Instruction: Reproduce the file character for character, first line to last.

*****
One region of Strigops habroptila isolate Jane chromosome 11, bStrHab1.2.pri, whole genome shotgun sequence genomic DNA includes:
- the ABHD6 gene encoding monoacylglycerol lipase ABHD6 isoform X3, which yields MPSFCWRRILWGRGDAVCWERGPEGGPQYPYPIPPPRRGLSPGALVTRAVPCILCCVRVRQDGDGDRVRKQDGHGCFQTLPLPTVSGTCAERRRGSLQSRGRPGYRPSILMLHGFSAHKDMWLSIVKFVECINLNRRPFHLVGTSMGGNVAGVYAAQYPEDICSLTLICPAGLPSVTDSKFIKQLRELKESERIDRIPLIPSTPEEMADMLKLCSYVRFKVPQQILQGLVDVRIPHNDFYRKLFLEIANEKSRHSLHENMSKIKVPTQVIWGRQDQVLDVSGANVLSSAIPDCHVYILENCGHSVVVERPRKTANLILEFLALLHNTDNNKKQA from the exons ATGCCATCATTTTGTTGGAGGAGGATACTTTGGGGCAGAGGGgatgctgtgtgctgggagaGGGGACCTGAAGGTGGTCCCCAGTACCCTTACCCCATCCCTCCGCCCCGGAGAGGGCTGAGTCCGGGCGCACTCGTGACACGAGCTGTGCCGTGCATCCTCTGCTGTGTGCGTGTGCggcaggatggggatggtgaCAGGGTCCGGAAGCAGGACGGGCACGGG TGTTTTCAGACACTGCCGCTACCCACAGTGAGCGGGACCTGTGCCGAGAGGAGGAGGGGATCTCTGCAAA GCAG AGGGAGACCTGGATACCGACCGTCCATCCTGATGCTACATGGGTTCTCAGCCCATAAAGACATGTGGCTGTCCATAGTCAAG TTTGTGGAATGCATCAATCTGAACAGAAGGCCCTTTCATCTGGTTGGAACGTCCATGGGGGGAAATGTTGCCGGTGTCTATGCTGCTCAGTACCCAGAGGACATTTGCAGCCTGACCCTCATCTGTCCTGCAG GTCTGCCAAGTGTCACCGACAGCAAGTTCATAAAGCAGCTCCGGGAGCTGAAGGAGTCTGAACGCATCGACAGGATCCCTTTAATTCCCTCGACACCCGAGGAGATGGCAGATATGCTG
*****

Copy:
One region of Strigops habroptila isolate Jane chromosome 11, bStrHab1.2.pri, whole genome shotgun sequence genomic DNA includes:
- the ABHD6 gene encoding monoacylglycerol lipase ABHD6 isoform X3, which yields MPSFCWRRILWGRGDAVCWERGPEGGPQYPYPIPPPRRGLSPGALVTRAVPCILCCVRVRQDGDGDRVRKQDGHGCFQTLPLPTVSGTCAERRRGSLQSRGRPGYRPSILMLHGFSAHKDMWLSIVKFVECINLNRRPFHLVGTSMGGNVAGVYAAQYPEDICSLTLICPAGLPSVTDSKFIKQLRELKESERIDRIPLIPSTPEEMADMLKLCSYVRFKVPQQILQGLVDVRIPHNDFYRKLFLEIANEKSRHSLHENMSKIKVPTQVIWGRQDQVLDVSGANVLSSAIPDCHVYILENCGHSVVVERPRKTANLILEFLALLHNTDNNKKQA from the exons ATGCCATCATTTTGTTGGAGGAGGATACTTTGGGGCAGAGGGgatgctgtgtgctgggagaGGGGACCTGAAGGTGGTCCCCAGTACCCTTACCCCATCCCTCCGCCCCGGAGAGGGCTGAGTCCGGGCGCACTCGTGACACGAGCTGTGCCGTGCATCCTCTGCTGTGTGCGTGTGCggcaggatggggatggtgaCAGGGTCCGGAAGCAGGACGGGCACGGG TGTTTTCAGACACTGCCGCTACCCACAGTGAGCGGGACCTGTGCCGAGAGGAGGAGGGGATCTCTGCAAA GCAG AGGGAGACCTGGATACCGACCGTCCATCCTGATGCTACATGGGTTCTCAGCCCATAAAGACATGTGGCTGTCCATAGTCAAG TTTGTGGAATGCATCAATCTGAACAGAAGGCCCTTTCATCTGGTTGGAACGTCCATGGGGGGAAATGTTGCCGGTGTCTATGCTGCTCAGTACCCAGAGGACATTTGCAGCCTGACCCTCATCTGTCCTGCAG GTCTGCCAAGTGTCACCGACAGCAAGTTCATAAAGCAGCTCCGGGAGCTGAAGGAGTCTGAACGCATCGACAGGATCCCTTTAATTCCCTCGACACCCGAGGAGATGGCAGATATGCTG